CHICAGO (WLS) -- A Chicago area doctor who just returned from Puerto Rico knows first-hand just how dire the medical crisis is there.
Dr. Eric Mizuno saw the devastation from Hurricane Maria in person. He spent about two weeks in Puerto Rico. On Thursday, he was back at work in Humboldt Park and sharing stories of what he experienced.
He kneeled at their bedsides in Puerto Rico, helping the needy, the hurting and the sick.
"That's all you can do is focus on your own efforts....where you think your skill set is, and how am I supposed to help people today," said Dr. Eric Mizuno with OMNI Healthcare.
Dr. Eric Mizuno says he was onboard the first non-military flight to land in Ponce, Puerto Rico. From there, he trekked through floodwaters to remote parts of the country - reaching desperate people in need of medical attention, like one woman who told this story.
"Her dad killed himself a day before the hurricane. Horrible. By the time we got up there, she had tried to kill herself two times. She said, yeah, I don't want to be here," said Dr. Mizuno.
A country in ruins. The mental toll and the physical one, where life itself seemed to come and go with every breath.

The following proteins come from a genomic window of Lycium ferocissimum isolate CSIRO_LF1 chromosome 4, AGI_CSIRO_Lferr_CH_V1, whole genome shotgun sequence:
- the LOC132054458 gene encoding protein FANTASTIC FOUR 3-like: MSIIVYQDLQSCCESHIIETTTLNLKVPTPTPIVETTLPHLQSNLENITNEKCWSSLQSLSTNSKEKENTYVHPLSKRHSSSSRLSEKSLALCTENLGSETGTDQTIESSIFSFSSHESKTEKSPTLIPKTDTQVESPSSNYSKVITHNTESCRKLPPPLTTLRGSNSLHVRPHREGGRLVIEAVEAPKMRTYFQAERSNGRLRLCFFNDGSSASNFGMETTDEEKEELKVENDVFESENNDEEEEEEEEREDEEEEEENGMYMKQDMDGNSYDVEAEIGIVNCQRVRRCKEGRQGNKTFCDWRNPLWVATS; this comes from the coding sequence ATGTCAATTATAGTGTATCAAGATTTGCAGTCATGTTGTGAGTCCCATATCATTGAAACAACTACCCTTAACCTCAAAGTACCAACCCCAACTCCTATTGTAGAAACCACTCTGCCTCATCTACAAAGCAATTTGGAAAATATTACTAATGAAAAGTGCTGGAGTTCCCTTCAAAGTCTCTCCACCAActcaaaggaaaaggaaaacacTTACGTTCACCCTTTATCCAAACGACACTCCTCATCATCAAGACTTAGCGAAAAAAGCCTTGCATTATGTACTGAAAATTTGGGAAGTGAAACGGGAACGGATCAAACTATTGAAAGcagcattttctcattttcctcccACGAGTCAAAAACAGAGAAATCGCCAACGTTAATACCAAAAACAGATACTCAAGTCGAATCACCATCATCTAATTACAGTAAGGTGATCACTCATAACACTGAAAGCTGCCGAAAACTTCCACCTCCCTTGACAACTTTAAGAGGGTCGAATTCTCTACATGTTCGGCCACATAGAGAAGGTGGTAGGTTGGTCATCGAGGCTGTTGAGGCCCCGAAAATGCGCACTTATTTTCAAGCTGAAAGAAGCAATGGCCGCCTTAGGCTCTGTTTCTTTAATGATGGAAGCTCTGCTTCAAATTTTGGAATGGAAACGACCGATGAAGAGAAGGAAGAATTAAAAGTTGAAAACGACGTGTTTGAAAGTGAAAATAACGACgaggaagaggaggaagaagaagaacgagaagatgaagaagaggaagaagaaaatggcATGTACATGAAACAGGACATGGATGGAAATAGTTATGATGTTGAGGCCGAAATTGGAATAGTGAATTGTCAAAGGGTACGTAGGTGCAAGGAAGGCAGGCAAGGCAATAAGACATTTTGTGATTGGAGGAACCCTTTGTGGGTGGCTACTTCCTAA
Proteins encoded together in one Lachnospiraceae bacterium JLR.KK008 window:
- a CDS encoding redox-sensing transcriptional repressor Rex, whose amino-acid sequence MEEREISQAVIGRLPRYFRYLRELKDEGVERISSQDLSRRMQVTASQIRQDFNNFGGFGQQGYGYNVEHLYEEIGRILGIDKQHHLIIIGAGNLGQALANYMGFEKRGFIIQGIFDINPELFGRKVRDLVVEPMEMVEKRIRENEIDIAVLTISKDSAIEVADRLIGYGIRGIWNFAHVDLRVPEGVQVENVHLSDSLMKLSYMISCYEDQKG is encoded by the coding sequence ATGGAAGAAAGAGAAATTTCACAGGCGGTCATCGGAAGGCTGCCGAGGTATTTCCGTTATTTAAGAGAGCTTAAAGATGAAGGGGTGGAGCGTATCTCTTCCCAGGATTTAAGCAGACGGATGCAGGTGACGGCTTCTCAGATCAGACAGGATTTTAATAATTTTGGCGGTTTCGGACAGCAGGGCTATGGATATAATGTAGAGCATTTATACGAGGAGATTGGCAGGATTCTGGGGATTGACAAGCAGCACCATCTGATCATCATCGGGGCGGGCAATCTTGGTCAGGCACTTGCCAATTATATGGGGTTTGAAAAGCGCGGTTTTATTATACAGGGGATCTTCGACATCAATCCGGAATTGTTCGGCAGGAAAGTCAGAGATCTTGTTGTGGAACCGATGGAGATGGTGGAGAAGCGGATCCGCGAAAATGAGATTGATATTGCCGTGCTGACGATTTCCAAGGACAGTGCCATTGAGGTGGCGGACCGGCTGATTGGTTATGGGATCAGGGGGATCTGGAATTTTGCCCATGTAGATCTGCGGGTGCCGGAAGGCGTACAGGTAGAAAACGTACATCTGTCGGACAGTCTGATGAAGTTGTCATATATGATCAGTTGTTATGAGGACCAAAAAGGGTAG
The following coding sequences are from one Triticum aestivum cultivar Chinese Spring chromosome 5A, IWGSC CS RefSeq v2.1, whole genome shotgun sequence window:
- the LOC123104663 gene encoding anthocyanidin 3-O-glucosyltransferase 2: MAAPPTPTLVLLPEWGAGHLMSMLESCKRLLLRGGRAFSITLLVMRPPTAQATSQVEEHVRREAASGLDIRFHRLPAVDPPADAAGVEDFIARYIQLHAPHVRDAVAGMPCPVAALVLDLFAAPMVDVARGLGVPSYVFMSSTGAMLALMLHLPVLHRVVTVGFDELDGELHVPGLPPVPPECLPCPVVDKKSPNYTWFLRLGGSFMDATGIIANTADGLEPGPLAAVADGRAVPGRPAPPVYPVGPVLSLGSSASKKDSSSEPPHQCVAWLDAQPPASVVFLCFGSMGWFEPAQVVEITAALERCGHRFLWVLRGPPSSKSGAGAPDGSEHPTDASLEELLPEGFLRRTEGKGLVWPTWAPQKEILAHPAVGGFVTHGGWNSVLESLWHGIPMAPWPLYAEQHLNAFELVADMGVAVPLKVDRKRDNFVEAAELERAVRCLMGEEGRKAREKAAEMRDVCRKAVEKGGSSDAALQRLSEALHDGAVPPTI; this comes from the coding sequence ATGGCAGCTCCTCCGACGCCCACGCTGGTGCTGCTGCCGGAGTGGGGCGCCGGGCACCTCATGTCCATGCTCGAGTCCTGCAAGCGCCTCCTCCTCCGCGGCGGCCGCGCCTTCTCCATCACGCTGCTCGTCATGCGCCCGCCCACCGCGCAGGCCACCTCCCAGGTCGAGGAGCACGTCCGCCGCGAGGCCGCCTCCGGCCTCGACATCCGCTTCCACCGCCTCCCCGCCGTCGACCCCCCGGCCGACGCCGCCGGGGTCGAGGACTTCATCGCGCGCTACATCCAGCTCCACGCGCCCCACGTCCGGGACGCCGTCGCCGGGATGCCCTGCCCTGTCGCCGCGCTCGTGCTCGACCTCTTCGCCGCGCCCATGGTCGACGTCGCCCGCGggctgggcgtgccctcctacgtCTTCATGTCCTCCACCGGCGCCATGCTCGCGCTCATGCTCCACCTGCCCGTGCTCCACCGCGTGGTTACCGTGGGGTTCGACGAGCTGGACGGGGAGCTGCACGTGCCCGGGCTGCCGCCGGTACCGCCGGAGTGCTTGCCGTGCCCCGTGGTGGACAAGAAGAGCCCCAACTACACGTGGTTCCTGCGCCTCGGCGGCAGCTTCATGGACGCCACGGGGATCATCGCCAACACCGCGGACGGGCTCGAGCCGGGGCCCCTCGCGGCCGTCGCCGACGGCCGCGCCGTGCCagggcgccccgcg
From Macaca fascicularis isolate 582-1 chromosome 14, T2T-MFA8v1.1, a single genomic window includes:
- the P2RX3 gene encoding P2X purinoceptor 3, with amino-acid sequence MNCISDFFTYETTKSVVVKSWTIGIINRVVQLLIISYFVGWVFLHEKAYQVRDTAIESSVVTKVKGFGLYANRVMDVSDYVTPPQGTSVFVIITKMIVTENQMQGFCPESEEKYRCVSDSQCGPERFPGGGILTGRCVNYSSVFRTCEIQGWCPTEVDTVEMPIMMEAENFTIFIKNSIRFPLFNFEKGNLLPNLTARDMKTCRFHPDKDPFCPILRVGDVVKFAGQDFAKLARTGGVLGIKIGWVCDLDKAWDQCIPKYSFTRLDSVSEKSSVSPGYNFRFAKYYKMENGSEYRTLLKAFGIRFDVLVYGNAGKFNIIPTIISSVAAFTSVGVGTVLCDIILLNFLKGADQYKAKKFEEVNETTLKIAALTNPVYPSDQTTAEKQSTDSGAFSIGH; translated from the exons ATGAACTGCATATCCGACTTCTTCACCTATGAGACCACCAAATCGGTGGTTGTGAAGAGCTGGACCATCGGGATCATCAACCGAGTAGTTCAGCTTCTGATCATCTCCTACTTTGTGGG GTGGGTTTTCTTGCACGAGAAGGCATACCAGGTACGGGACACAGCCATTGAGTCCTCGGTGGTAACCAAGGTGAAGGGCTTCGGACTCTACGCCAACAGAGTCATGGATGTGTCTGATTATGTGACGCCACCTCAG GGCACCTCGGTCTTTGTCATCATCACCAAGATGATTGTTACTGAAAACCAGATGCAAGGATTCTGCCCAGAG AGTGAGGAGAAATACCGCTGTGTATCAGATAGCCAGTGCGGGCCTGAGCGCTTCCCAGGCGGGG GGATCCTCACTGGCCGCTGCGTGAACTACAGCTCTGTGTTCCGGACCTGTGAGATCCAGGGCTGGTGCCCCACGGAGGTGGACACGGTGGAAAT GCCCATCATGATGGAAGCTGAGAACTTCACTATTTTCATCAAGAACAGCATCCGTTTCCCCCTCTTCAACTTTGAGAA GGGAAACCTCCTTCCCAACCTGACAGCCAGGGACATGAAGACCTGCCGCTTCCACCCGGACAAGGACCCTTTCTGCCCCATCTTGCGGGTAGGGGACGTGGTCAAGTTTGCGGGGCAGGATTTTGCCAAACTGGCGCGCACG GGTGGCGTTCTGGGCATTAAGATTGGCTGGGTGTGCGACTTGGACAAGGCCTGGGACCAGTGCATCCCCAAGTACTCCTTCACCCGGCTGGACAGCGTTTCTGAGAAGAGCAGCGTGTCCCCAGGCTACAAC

"His oxygen generator, which needs electricity, was being run like eight hours a day. Well, you need to breathe like 24 hours day, it's better. So we moved him to a hospital that has a full-time generator," said Dr. Mizuno.
With destruction around them, there were moments of levity. Like one man.
"He said, 'what are you doing here.' I said, 'I'm a doctor. I'm here to help.' And he said, 'No, what are you doing here. You're my doctor,'" said Dr. Mizuno.
Yes, his doctor here in Chicago at OMNI Healthcare in Humboldt Park, where Dr. Mizuno is back at work Thursday. The thread of Puerto Rico is part of the daily fabric here, whether a patient is worried about his mother on the island or a co-worker concerned about family.
"I feel I want to break down when they call, but I want to be strong so they can stay strong," said Ada Aviles, an OMNI Healthcare employee.
Staying strong, not just for today - but weeks, even months to come.
"Thankfully, we're in a Puerto Rican neighborhood where they won't let us forget. And hopefully we'll be part of that effort to not let people forget. This need is going to be on-going for a long time," said Dr. Mizuno.
Dr. Mizuno has banned a word from his vocabulary - can't. He said there is so much you can do to help others, it's a matter of going out and doing it.
Chicago doctor helping in Puerto Rico shares harrowing stories